To this day, I nurse my daughter to sleep, for comfort, and on demand.
Lorena - Ydalla 2.5yr
This is my first breastfeeding journey.
I knew that I wanted to do it, but I was terrified that I would not be able to or that something would go wrong. It was intimidating but once I was able to latch her on both sides it became super natural (yet exhausting at times). Even so, I prayed that I could at least breast feed her for 3 month-- fast forward to today and she is now 30 months old and still loves and soothes with "booby."
Brianna - Rosa 11 months
First latch was right out of the womb. Rosa latched herself as I had no idea what to expect or how to do it as a FTM. We have been blessed with a smooth and consistent journey, and are currently still breast feeding just as strong. Now that she has 2 teeth, I’ve learned no cookies with mommy milk.
Trust your body and baby. I see many momma’s worried they aren’t making enough milk (which is a real concern because we all only want the best for our babies). I’d suggest talking to a lactation consultant for advice and tips. Luckily, my step-mom is a LC and was able to educate me throughout the process.
Terry - Sofia 18m
Sofia is my 3rd baby.
With every child, my breastfeeding journey has gotten longer and longer. 1st was 3 months, 2nd was a year, and Sofia currently at 18 months. It hasn’t been all peaches and cream, more like kicking and screaming (me). Breastfeeding is HARD but so rewarding too. My advice is one day at a time, and one week is better than no weeks, one month better than one week one year better than a month etc. Do what you can and don’t beat yourself up.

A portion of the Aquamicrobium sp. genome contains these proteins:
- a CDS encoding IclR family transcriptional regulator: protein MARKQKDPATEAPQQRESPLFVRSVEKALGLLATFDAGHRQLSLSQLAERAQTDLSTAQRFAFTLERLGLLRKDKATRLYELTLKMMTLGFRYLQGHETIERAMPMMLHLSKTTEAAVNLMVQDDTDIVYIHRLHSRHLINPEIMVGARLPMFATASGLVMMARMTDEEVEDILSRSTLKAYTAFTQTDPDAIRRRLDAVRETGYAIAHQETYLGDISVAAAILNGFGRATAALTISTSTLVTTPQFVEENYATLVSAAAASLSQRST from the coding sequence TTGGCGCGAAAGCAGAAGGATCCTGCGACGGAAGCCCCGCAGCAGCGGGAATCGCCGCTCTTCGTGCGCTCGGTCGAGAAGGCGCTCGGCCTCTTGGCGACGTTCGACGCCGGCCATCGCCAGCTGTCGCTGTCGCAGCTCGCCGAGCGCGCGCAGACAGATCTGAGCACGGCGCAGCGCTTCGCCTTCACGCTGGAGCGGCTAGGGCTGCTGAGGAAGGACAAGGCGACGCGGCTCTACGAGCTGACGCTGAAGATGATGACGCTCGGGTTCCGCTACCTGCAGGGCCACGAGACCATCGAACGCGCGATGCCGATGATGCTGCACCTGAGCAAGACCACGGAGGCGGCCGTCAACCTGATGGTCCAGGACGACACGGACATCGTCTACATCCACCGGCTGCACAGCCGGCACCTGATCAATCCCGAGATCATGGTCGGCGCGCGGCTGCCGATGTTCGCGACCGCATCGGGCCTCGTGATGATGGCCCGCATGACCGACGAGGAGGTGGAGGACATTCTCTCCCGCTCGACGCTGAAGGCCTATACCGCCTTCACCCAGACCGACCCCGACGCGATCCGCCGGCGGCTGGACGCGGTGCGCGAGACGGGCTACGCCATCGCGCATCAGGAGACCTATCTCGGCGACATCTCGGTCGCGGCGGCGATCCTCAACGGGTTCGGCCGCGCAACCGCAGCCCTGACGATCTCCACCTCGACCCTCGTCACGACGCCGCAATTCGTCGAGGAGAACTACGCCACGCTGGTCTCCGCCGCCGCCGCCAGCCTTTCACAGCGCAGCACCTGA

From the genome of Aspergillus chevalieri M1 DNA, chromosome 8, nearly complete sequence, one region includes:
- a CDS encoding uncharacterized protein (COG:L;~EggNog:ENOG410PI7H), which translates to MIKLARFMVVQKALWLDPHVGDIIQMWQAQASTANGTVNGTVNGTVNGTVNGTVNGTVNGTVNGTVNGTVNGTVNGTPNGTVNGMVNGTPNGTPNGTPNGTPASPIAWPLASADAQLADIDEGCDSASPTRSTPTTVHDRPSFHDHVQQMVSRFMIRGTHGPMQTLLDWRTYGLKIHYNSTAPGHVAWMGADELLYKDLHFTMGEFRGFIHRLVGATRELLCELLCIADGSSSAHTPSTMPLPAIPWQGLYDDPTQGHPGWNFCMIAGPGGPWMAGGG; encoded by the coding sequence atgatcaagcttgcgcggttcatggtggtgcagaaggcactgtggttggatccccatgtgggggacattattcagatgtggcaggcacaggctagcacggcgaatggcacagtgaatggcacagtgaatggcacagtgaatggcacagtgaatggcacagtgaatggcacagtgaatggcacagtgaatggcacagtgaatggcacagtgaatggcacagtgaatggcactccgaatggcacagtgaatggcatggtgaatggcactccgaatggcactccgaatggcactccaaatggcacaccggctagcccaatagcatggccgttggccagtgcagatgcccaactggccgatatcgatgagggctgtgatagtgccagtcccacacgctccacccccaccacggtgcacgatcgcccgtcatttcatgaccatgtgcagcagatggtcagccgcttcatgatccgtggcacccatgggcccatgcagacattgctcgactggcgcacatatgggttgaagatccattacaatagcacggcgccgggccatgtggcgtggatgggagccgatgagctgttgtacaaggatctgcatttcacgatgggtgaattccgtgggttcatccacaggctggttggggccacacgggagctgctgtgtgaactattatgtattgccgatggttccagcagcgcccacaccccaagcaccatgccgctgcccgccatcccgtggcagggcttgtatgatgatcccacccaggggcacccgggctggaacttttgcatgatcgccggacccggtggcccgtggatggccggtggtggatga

A fed baby is a good baby.
Milan - Ezrael 15 months
After being born, my son took to nursing immediately; he loved it, as did I.
His latch, however, was shallow resulting in extreme pain, blistering, cracked and bleeding nipples. At about day 6 postpartum, I decided to pump to give my nipples a break. From then on I was primarily pumping, but would latch at least once a day on each side. I tried maybe twice to switch to nursing cold turkey, but the pain of his shallow latch on my right breast would be unbearable so I would switch back to pumping. At 6 months postpartum, we finally successfully and painlessly switched to exclusively nursing and have not looked back. He is 15months old and we continue to breastfeed, but let me tell you: nursing a toddler is not easy! That said, our breastfeeding journey has been incredibly difficult but the most incredible bond and very empowering!